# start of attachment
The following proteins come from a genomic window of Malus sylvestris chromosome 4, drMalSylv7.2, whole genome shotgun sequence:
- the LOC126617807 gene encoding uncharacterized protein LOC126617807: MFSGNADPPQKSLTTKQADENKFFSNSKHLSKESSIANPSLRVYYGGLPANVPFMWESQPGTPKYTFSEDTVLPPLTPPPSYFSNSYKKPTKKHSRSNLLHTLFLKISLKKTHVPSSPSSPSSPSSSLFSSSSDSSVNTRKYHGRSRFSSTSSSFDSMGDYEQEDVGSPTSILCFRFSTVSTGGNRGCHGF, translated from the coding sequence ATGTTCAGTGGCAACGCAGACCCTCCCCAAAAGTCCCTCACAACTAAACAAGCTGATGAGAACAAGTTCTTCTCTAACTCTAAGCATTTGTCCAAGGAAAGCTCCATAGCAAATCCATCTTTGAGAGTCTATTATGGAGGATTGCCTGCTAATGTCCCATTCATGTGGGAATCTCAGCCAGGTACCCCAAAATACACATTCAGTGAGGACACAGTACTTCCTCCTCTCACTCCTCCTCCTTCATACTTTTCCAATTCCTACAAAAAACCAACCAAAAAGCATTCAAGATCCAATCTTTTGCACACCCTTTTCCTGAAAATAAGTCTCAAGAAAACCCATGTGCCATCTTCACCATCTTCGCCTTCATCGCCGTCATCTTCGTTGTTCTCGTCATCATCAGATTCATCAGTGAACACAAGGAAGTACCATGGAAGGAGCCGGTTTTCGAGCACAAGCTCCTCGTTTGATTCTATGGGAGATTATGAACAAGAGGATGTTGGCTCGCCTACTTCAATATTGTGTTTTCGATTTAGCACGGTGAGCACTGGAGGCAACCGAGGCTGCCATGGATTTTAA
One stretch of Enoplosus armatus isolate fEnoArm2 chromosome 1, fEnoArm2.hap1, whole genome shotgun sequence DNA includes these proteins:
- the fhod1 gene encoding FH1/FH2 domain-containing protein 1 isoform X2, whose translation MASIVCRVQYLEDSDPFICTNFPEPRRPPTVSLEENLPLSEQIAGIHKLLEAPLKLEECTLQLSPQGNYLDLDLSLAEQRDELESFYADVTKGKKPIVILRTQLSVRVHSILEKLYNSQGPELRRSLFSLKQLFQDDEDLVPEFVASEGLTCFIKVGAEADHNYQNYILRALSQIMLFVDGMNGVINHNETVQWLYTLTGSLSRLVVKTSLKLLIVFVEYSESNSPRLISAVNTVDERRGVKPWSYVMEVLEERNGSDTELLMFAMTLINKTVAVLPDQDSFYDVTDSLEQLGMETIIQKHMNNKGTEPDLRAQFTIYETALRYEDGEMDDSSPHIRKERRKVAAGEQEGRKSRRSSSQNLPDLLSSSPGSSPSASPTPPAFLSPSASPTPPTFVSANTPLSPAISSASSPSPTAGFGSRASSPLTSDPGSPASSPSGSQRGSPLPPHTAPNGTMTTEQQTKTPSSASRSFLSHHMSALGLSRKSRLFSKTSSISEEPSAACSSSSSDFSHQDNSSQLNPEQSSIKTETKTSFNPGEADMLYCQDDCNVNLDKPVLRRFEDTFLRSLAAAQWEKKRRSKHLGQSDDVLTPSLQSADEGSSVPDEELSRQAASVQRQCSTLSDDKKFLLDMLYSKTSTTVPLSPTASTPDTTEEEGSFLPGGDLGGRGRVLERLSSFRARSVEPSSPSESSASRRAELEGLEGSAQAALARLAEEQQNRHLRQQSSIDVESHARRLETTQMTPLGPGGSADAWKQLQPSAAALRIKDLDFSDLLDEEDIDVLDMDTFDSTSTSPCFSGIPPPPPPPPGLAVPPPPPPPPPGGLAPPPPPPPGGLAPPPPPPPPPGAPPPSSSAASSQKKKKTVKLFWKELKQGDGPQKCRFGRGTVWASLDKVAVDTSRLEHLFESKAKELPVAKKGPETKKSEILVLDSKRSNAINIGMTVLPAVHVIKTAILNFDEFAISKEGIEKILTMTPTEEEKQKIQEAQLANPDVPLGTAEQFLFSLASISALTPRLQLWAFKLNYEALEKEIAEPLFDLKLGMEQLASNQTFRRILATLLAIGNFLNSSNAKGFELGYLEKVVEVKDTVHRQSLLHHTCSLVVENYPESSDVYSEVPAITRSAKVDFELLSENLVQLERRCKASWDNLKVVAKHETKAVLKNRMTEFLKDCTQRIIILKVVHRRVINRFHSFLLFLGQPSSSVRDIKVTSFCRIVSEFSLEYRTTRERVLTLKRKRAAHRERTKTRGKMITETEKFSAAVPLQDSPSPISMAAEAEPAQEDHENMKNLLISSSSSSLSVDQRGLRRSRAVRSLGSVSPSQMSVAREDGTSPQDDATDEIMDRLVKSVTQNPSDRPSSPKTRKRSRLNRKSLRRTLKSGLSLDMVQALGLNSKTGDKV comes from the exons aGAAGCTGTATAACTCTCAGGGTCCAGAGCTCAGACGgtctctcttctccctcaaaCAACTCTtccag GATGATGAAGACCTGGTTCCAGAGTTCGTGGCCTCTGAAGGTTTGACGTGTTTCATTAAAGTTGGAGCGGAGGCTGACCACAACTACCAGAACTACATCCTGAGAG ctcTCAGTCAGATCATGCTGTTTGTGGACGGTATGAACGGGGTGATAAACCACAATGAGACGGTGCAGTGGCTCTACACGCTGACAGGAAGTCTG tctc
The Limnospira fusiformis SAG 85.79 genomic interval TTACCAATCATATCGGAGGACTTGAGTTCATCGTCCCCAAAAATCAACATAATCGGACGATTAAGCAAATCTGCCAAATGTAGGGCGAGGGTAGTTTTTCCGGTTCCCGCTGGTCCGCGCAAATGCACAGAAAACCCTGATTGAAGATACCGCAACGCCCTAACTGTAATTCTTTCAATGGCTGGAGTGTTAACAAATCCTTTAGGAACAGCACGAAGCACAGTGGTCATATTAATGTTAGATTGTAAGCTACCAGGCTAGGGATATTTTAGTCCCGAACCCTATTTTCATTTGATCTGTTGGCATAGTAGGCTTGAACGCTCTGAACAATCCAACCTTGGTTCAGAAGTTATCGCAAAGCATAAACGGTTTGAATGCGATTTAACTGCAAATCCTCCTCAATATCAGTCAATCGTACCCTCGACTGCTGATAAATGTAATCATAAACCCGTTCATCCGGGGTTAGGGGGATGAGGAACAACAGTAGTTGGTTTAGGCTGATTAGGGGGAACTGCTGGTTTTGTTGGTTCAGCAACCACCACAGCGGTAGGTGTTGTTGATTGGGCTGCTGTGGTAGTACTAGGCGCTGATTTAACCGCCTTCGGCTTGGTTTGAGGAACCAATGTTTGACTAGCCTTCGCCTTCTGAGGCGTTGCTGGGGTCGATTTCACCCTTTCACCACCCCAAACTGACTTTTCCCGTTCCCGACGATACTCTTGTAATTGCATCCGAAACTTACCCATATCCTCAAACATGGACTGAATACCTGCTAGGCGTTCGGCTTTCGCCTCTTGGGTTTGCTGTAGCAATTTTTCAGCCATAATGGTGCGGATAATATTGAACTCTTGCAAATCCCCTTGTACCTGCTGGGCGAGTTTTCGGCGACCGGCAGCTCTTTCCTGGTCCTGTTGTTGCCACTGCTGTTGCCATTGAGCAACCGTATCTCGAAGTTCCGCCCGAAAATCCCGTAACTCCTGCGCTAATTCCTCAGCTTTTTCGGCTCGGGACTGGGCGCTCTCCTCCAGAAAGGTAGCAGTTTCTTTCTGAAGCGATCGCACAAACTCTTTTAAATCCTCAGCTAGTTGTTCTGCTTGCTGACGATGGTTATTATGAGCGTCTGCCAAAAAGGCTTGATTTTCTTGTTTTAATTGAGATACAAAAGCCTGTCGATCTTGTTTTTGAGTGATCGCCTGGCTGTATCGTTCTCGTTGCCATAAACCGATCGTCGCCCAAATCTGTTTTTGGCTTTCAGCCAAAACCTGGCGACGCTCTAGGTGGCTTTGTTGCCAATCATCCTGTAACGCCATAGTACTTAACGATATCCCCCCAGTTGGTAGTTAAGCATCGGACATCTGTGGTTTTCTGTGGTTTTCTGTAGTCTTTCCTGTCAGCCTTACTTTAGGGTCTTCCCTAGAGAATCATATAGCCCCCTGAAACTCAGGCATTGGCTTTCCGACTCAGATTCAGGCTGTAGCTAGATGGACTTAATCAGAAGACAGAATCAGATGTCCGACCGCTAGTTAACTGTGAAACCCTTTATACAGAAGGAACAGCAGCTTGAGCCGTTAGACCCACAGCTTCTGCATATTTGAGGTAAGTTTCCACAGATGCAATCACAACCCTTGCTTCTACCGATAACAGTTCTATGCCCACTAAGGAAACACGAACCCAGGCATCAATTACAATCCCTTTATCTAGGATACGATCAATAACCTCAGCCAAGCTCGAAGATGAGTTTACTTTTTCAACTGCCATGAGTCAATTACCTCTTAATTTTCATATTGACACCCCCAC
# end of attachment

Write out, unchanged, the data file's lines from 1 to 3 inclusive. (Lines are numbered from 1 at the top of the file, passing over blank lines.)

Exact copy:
The following proteins come from a genomic window of Malus sylvestris chromosome 4, drMalSylv7.2, whole genome shotgun sequence:
- the LOC126617807 gene encoding uncharacterized protein LOC126617807: MFSGNADPPQKSLTTKQADENKFFSNSKHLSKESSIANPSLRVYYGGLPANVPFMWESQPGTPKYTFSEDTVLPPLTPPPSYFSNSYKKPTKKHSRSNLLHTLFLKISLKKTHVPSSPSSPSSPSSSLFSSSSDSSVNTRKYHGRSRFSSTSSSFDSMGDYEQEDVGSPTSILCFRFSTVSTGGNRGCHGF, translated from the coding sequence ATGTTCAGTGGCAACGCAGACCCTCCCCAAAAGTCCCTCACAACTAAACAAGCTGATGAGAACAAGTTCTTCTCTAACTCTAAGCATTTGTCCAAGGAAAGCTCCATAGCAAATCCATCTTTGAGAGTCTATTATGGAGGATTGCCTGCTAATGTCCCATTCATGTGGGAATCTCAGCCAGGTACCCCAAAATACACATTCAGTGAGGACACAGTACTTCCTCCTCTCACTCCTCCTCCTTCATACTTTTCCAATTCCTACAAAAAACCAACCAAAAAGCATTCAAGATCCAATCTTTTGCACACCCTTTTCCTGAAAATAAGTCTCAAGAAAACCCATGTGCCATCTTCACCATCTTCGCCTTCATCGCCGTCATCTTCGTTGTTCTCGTCATCATCAGATTCATCAGTGAACACAAGGAAGTACCATGGAAGGAGCCGGTTTTCGAGCACAAGCTCCTCGTTTGATTCTATGGGAGATTATGAACAAGAGGATGTTGGCTCGCCTACTTCAATATTGTGTTTTCGATTTAGCACGGTGAGCACTGGAGGCAACCGAGGCTGCCATGGATTTTAA
One stretch of Enoplosus armatus isolate fEnoArm2 chromosome 1, fEnoArm2.hap1, whole genome shotgun sequence DNA includes these proteins: